Ornate Hawk-Eagle in flight at Bonilla Arriba

Ornate Hawk-Eagle (Spizaetus ornatus): Aguilillo penachudo; Prachtadler; Aigle orné

Is it an eagle or is it a hawk? Good question. The French and Germans call it an eagle, the Spanish call it a ‘little eagle’, and we English speakers stay in limbo with hawk-eagle. Anyway, this is the species whose nest site at Monteverde is being televised nation-wide in Costa Rica at the moment. One must hope that the site isn’t disturbed by too many curious visitors.

And yesterday, quite coincidentally, Milena Beer spotted an unfamiliar raptor in flight on a visit to Bonilla Arriba on the Turrialba Volcano slope. Husband John was able to take these photos of an immature Ornate Hawk-Eagle:

Immature Ornate Hawk-Eagle in flight; photo by John Beer

Seen from below the first impression of the juvenile ornatus is of a mostly white bird with a barred tail:

In the next photograph the young bird was heard calling with a loud, whistled scream:

Ornate Hawk-Eagle; photo by John Beer

Finally, the bird turned and wheeled away but not before John managed a final pic of the rarely seen immature plumage of this species:

Immature Ornate Hawk-Eagle spreads its tail to give an excellent view of the dark bars

The Ornate Hawk-Eagle’s range extends through forest environments from Mexico south as far as northern Argentina. I myself have had several very enjoyable encounters since at least one pair nests locally, probably in the forest of the Espino Blanco Reserve. This is where neighbour Sue Magree took the following photo of an adult bird a few years ago.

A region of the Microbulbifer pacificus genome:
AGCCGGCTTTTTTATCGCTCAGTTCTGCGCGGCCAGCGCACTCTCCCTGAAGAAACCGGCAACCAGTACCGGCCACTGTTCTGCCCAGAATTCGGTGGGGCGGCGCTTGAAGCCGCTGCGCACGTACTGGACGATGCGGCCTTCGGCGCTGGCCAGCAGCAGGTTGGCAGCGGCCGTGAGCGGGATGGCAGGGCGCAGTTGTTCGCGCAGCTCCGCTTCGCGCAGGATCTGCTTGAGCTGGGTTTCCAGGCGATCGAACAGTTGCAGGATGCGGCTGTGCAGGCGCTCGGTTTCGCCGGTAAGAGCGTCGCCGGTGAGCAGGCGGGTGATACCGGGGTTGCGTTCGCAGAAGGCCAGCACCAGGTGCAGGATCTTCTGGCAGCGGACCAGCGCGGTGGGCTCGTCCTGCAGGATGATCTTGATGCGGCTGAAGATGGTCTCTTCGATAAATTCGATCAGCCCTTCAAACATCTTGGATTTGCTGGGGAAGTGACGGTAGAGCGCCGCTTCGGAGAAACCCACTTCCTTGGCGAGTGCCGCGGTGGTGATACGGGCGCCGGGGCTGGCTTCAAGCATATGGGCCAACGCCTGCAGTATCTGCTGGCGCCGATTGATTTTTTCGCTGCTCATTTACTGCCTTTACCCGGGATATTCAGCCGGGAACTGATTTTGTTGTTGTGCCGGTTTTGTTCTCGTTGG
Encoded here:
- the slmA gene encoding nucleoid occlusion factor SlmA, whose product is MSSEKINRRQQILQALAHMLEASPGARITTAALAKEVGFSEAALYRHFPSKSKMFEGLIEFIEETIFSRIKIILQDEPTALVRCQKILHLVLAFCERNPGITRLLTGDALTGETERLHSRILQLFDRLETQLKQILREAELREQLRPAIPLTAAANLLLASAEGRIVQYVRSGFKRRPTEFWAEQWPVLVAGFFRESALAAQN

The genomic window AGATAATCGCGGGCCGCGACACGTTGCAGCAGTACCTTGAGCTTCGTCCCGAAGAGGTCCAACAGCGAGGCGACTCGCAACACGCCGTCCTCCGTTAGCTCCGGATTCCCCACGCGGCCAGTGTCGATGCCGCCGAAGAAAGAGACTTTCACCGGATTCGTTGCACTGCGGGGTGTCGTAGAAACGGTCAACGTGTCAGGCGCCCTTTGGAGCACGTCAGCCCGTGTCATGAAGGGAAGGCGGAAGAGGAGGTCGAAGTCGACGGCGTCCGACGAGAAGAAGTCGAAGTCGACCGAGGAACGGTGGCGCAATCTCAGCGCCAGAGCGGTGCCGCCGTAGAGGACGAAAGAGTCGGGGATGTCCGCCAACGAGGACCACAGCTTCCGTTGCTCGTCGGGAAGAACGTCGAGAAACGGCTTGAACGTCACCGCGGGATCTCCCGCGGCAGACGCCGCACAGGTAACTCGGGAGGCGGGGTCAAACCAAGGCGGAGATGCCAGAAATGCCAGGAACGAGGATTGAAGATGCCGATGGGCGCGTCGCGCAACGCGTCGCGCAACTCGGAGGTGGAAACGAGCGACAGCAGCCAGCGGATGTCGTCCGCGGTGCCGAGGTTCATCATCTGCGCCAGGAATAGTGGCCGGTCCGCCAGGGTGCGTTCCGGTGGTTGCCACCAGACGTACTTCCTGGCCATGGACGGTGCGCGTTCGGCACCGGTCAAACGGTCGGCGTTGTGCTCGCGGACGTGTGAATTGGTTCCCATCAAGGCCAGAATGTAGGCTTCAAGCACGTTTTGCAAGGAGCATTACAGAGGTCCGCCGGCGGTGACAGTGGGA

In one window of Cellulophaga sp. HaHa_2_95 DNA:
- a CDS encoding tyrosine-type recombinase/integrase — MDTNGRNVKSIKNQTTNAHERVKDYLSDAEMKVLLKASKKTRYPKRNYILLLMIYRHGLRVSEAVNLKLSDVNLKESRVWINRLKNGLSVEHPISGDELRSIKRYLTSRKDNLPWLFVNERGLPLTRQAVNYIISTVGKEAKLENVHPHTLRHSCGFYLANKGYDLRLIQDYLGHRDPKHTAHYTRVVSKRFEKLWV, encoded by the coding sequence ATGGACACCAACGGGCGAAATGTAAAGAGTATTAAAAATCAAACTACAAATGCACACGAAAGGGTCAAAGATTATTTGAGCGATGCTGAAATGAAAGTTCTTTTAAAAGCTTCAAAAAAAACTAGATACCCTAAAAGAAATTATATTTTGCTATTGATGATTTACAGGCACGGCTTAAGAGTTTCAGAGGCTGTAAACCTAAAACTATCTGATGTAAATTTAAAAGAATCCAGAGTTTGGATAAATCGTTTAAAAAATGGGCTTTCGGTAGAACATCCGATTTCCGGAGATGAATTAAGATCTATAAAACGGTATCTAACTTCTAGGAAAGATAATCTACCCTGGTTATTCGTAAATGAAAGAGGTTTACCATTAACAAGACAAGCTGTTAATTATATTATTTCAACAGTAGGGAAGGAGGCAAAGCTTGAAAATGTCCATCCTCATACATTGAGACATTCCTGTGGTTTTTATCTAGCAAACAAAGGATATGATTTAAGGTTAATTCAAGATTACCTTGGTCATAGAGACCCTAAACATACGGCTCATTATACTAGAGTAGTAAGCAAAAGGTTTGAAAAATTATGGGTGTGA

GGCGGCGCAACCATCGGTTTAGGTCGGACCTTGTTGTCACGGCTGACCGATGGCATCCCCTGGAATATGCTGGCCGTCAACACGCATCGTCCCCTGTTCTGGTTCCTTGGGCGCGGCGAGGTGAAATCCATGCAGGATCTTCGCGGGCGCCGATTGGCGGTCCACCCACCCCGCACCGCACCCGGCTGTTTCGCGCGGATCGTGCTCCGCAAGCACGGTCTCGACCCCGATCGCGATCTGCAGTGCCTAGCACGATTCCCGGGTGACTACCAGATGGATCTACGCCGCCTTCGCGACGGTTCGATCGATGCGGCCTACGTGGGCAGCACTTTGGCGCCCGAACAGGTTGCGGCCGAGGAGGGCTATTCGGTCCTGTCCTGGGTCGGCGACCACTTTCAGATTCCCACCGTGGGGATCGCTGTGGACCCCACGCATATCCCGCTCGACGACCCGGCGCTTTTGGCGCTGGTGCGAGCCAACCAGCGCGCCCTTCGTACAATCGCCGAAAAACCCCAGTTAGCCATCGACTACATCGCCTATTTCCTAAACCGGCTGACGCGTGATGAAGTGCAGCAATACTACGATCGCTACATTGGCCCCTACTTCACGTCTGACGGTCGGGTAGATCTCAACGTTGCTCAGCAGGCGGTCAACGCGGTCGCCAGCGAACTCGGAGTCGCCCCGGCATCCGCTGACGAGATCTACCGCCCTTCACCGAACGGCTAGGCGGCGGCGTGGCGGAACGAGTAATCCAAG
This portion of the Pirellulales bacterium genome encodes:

I include it in today’s post to show how the plumage of adult birds differs markedly from the whitish plumage of immatures. It is much darker and shows much bolder colour contrasts, including chestnut on the head and shoulders, and heavy dark barring on the white underparts. The spiked crest, when raised, is a striking feature on the perched bird and makes the Latin epithet ‘ornatus‘ a most fitting one.

Adult Ornate Hawk-Eagle at Espino Blanco Reserve; photo by Sue Magree

Also featured in an earlier post of mine, but well worth repeating, is this image of an adult that surprised John Beer at Aquiares not far from his house:

Adult Ornate Hawk-Eagle, Aquiares; photo by John Beer

This powerfully built bird is said to take prey up to twice its own weight, mostly mammals. This consists primarily of small to medium-sized mammals but also birds and lizards. While it is an uncommon species throughout its range, the Ornate Hawk-Eagle is not really considered a rare species in our area – the perched bird is however a truly unforgettable sight!

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